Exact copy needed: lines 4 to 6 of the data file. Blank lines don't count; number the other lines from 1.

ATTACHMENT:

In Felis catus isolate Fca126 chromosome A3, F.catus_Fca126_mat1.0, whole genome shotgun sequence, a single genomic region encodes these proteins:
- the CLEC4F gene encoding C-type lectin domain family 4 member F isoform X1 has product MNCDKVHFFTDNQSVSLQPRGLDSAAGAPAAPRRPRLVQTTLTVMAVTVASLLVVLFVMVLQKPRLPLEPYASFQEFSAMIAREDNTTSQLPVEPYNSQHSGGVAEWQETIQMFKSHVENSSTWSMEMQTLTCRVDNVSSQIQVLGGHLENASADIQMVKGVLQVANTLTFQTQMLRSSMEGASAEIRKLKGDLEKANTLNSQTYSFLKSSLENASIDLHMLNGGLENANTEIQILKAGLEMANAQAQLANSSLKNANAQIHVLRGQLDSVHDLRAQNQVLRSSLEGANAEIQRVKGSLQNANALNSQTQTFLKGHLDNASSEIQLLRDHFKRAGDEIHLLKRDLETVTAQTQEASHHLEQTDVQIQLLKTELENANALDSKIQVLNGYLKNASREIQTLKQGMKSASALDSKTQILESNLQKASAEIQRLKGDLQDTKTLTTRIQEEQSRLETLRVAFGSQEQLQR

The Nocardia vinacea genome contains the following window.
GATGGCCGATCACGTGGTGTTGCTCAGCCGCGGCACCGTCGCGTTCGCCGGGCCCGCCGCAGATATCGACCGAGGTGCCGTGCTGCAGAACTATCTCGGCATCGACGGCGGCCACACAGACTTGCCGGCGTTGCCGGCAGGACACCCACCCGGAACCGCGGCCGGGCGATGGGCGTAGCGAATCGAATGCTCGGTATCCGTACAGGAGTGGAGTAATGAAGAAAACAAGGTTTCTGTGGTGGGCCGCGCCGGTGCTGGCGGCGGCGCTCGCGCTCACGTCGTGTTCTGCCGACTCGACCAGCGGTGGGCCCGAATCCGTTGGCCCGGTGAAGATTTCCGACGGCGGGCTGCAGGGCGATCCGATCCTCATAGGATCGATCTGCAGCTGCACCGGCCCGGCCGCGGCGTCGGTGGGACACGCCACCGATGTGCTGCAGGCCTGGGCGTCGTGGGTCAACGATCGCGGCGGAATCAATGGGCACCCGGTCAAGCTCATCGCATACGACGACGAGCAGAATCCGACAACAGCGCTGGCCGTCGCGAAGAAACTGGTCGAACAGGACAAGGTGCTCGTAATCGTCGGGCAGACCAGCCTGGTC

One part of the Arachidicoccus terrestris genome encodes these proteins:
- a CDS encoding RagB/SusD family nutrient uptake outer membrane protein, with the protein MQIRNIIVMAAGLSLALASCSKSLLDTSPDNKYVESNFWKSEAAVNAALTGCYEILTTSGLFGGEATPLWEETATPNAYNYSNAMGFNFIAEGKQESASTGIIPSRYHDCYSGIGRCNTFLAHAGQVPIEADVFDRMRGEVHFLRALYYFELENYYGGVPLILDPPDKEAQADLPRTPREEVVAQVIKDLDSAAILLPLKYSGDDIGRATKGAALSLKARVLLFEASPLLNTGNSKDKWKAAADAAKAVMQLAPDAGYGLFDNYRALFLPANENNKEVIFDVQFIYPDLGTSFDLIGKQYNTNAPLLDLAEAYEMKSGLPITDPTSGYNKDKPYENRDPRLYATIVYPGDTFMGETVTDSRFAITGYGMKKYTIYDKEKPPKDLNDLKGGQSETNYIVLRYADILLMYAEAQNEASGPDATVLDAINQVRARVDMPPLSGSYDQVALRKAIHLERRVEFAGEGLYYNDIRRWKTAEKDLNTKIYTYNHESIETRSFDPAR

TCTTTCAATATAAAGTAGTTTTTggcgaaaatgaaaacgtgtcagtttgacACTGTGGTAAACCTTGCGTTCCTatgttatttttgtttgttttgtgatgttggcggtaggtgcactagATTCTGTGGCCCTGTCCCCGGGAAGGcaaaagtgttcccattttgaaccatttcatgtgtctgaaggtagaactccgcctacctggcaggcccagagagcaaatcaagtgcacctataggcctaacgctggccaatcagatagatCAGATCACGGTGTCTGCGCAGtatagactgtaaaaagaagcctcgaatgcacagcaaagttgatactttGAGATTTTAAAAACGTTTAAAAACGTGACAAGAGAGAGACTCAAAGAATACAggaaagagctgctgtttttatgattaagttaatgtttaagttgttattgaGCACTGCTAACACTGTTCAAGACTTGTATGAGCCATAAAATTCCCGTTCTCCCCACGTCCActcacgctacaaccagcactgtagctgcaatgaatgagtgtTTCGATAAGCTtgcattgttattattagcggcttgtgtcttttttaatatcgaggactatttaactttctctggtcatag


GATGGCCGATCACGTGGTGTTGCTCAGCCGCGGCACCGTCGCGTTCGCCGGGCCCGCCGCAGATATCGACCGAGGTGCCGTGCTGCAGAACTATCTCGGCATCGACGGCGGCCACACAGACTTGCCGGCGTTGCCGGCAGGACACCCACCCGGAACCGCGGCCGGGCGATGGGCGTAGCGAATCGAATGCTCGGTATCCGTACAGGAGTGGAGTAATGAAGAAAACAAGGTTTCTGTGGTGGGCCGCGCCGGTGCTGGCGGCGGCGCTCGCGCTCACGTCGTGTTCTGCCGACTCGACCAGCGGTGGGCCCGAATCCGTTGGCCCGGTGAAGATTTCCGACGGCGGGCTGCAGGGCGATCCGATCCTCATAGGATCGATCTGCAGCTGCACCGGCCCGGCCGCGGCGTCGGTGGGACACGCCACCGATGTGCTGCAGGCCTGGGCGTCGTGGGTCAACGATCGCGGCGGAATCAATGGGCACCCGGTCAAGCTCATCGCATACGACGACGAGCAGAATCCGACAACAGCGCTGGCCGTCGCGAAGAAACTGGTCGAACAGGACAAGGTGCTCGTAATCGTCGGGCAGACCAGCCTGGTC

One part of the Arachidicoccus terrestris genome encodes these proteins:
- a CDS encoding RagB/SusD family nutrient uptake outer membrane protein, with the protein MQIRNIIVMAAGLSLALASCSKSLLDTSPDNKYVESNFWKSEAAVNAALTGCYEILTTSGLFGGEATPLWEETATPNAYNYSNAMGFNFIAEGKQESASTGIIPSRYHDCYSGIGRCNTFLAHAGQVPIEADVFDRMRGEVHFLRALYYFELENYYGGVPLILDPPDKEAQADLPRTPREEVVAQVIKDLDSAAILLPLKYSGDDIGRATKGAALSLKARVLLFEASPLLNTGNSKDKWKAAADAAKAVMQLAPDAGYGLFDNYRALFLPANENNKEVIFDVQFIYPDLGTSFDLIGKQYNTNAPLLDLAEAYEMKSGLPITDPTSGYNKDKPYENRDPRLYATIVYPGDTFMGETVTDSRFAITGYGMKKYTIYDKEKPPKDLNDLKGGQSETNYIVLRYADILLMYAEAQNEASGPDATVLDAINQVRARVDMPPLSGSYDQVALRKAIHLERRVEFAGEGLYYNDIRRWKTAEKDLNTKIYTYNHESIETRSFDPAR